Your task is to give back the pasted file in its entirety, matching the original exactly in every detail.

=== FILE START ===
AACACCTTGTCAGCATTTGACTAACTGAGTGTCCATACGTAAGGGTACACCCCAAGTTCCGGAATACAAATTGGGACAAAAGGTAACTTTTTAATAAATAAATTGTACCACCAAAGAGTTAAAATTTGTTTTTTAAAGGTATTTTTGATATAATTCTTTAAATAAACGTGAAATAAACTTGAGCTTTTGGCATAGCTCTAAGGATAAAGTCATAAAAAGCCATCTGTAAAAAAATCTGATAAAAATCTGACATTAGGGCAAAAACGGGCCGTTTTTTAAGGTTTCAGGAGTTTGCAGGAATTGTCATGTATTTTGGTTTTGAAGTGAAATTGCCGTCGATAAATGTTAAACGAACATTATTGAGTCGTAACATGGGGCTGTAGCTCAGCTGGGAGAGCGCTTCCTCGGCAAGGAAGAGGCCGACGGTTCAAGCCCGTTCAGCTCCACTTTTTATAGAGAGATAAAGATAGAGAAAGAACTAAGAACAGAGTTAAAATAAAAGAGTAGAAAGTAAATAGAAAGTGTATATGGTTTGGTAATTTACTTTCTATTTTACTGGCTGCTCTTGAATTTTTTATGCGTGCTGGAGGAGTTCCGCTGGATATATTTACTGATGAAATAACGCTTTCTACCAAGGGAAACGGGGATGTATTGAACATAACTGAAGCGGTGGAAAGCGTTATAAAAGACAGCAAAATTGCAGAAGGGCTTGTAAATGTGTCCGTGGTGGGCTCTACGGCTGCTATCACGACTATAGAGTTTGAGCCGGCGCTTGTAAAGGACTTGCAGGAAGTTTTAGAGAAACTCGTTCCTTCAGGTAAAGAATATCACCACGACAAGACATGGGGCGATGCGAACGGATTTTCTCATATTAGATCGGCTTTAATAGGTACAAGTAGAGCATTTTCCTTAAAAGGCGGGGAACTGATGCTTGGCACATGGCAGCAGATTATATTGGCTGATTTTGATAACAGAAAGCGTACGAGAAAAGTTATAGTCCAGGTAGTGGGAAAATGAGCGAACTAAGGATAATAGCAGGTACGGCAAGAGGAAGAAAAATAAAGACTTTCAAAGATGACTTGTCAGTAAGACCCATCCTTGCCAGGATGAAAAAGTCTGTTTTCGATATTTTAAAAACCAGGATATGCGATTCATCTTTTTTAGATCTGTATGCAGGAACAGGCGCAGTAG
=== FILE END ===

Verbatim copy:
AACACCTTGTCAGCATTTGACTAACTGAGTGTCCATACGTAAGGGTACACCCCAAGTTCCGGAATACAAATTGGGACAAAAGGTAACTTTTTAATAAATAAATTGTACCACCAAAGAGTTAAAATTTGTTTTTTAAAGGTATTTTTGATATAATTCTTTAAATAAACGTGAAATAAACTTGAGCTTTTGGCATAGCTCTAAGGATAAAGTCATAAAAAGCCATCTGTAAAAAAATCTGATAAAAATCTGACATTAGGGCAAAAACGGGCCGTTTTTTAAGGTTTCAGGAGTTTGCAGGAATTGTCATGTATTTTGGTTTTGAAGTGAAATTGCCGTCGATAAATGTTAAACGAACATTATTGAGTCGTAACATGGGGCTGTAGCTCAGCTGGGAGAGCGCTTCCTCGGCAAGGAAGAGGCCGACGGTTCAAGCCCGTTCAGCTCCACTTTTTATAGAGAGATAAAGATAGAGAAAGAACTAAGAACAGAGTTAAAATAAAAGAGTAGAAAGTAAATAGAAAGTGTATATGGTTTGGTAATTTACTTTCTATTTTACTGGCTGCTCTTGAATTTTTTATGCGTGCTGGAGGAGTTCCGCTGGATATATTTACTGATGAAATAACGCTTTCTACCAAGGGAAACGGGGATGTATTGAACATAACTGAAGCGGTGGAAAGCGTTATAAAAGACAGCAAAATTGCAGAAGGGCTTGTAAATGTGTCCGTGGTGGGCTCTACGGCTGCTATCACGACTATAGAGTTTGAGCCGGCGCTTGTAAAGGACTTGCAGGAAGTTTTAGAGAAACTCGTTCCTTCAGGTAAAGAATATCACCACGACAAGACATGGGGCGATGCGAACGGATTTTCTCATATTAGATCGGCTTTAATAGGTACAAGTAGAGCATTTTCCTTAAAAGGCGGGGAACTGATGCTTGGCACATGGCAGCAGATTATATTGGCTGATTTTGATAACAGAAAGCGTACGAGAAAAGTTATAGTCCAGGTAGTGGGAAAATGAGCGAACTAAGGATAATAGCAGGTACGGCAAGAGGAAGAAAAATAAAGACTTTCAAAGATGACTTGTCAGTAAGACCCATCCTTGCCAGGATGAAAAAGTCTGTTTTCGATATTTTAAAAACCAGGATATGCGATTCATCTTTTTTAGATCTGTATGCAGGAACAGGCGCAGTAG